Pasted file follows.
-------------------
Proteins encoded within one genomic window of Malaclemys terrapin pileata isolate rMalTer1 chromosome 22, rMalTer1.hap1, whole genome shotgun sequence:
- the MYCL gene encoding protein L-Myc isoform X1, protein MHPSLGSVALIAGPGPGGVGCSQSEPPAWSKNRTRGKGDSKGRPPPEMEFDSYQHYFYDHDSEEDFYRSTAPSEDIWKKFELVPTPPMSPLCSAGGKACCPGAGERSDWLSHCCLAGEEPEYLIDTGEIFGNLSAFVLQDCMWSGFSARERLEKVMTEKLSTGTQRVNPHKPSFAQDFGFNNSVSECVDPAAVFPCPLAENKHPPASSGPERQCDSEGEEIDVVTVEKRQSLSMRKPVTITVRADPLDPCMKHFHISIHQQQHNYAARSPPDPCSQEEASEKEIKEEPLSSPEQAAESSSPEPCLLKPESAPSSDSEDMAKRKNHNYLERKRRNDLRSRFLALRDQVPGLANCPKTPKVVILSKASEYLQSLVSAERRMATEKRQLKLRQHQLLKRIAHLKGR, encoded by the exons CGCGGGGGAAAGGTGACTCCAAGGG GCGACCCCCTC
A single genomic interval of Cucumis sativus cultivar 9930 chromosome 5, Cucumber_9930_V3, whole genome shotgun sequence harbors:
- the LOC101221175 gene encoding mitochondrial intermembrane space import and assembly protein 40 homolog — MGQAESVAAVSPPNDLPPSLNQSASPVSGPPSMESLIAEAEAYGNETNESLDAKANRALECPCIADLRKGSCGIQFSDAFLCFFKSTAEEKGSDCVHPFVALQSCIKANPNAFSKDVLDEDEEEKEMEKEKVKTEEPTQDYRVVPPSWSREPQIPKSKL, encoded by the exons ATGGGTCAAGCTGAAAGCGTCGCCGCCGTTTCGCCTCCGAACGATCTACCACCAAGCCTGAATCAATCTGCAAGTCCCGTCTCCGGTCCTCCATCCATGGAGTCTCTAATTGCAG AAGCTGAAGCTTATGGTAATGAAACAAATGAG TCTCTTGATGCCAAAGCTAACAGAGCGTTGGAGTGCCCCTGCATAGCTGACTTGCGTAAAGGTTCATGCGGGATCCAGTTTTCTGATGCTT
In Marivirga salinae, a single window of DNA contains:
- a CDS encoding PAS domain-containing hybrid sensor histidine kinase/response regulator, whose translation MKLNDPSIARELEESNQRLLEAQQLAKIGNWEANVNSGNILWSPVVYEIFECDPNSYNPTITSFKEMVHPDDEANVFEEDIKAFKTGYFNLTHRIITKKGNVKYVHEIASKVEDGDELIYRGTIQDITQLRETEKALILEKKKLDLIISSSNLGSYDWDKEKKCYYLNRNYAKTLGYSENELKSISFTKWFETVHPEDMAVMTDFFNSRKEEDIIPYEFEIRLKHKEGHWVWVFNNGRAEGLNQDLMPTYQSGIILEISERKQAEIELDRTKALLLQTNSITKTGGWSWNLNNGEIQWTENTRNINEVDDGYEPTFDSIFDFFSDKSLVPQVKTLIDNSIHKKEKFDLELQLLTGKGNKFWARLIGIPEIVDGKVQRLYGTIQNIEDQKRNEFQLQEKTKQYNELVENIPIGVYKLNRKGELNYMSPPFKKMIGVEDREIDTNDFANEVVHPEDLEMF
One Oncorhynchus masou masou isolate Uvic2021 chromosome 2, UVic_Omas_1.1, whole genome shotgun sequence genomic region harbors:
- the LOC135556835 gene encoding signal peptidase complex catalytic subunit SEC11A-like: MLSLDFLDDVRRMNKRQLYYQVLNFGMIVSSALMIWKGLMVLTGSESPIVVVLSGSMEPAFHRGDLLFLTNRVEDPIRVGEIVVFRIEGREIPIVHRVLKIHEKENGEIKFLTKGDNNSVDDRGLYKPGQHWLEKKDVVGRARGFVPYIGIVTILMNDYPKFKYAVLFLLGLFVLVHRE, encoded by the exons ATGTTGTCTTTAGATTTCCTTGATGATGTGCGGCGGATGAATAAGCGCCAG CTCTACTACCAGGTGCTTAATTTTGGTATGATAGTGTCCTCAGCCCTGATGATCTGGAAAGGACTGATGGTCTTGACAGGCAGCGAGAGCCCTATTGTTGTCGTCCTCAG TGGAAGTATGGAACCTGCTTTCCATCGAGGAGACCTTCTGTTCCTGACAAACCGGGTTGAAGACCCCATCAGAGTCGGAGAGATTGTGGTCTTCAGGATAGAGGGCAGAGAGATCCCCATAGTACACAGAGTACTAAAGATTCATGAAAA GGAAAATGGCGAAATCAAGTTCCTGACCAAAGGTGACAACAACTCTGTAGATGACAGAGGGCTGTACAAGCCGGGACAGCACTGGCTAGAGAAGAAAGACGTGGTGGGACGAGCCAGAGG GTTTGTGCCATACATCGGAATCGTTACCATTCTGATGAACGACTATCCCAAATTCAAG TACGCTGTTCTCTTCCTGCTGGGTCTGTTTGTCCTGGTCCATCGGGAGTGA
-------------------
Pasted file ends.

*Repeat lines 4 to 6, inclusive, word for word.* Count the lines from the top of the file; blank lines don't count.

- the LOC101221175 gene encoding mitochondrial intermembrane space import and assembly protein 40 homolog — MGQAESVAAVSPPNDLPPSLNQSASPVSGPPSMESLIAEAEAYGNETNESLDAKANRALECPCIADLRKGSCGIQFSDAFLCFFKSTAEEKGSDCVHPFVALQSCIKANPNAFSKDVLDEDEEEKEMEKEKVKTEEPTQDYRVVPPSWSREPQIPKSKL, encoded by the exons ATGGGTCAAGCTGAAAGCGTCGCCGCCGTTTCGCCTCCGAACGATCTACCACCAAGCCTGAATCAATCTGCAAGTCCCGTCTCCGGTCCTCCATCCATGGAGTCTCTAATTGCAG AAGCTGAAGCTTATGGTAATGAAACAAATGAG TCTCTTGATGCCAAAGCTAACAGAGCGTTGGAGTGCCCCTGCATAGCTGACTTGCGTAAAGGTTCATGCGGGATCCAGTTTTCTGATGCTT
In Marivirga salinae, a single window of DNA contains:
- a CDS encoding PAS domain-containing hybrid sensor histidine kinase/response regulator, whose translation MKLNDPSIARELEESNQRLLEAQQLAKIGNWEANVNSGNILWSPVVYEIFECDPNSYNPTITSFKEMVHPDDEANVFEEDIKAFKTGYFNLTHRIITKKGNVKYVHEIASKVEDGDELIYRGTIQDITQLRETEKALILEKKKLDLIISSSNLGSYDWDKEKKCYYLNRNYAKTLGYSENELKSISFTKWFETVHPEDMAVMTDFFNSRKEEDIIPYEFEIRLKHKEGHWVWVFNNGRAEGLNQDLMPTYQSGIILEISERKQAEIELDRTKALLLQTNSITKTGGWSWNLNNGEIQWTENTRNINEVDDGYEPTFDSIFDFFSDKSLVPQVKTLIDNSIHKKEKFDLELQLLTGKGNKFWARLIGIPEIVDGKVQRLYGTIQNIEDQKRNEFQLQEKTKQYNELVENIPIGVYKLNRKGELNYMSPPFKKMIGVEDREIDTNDFANEVVHPEDLEMF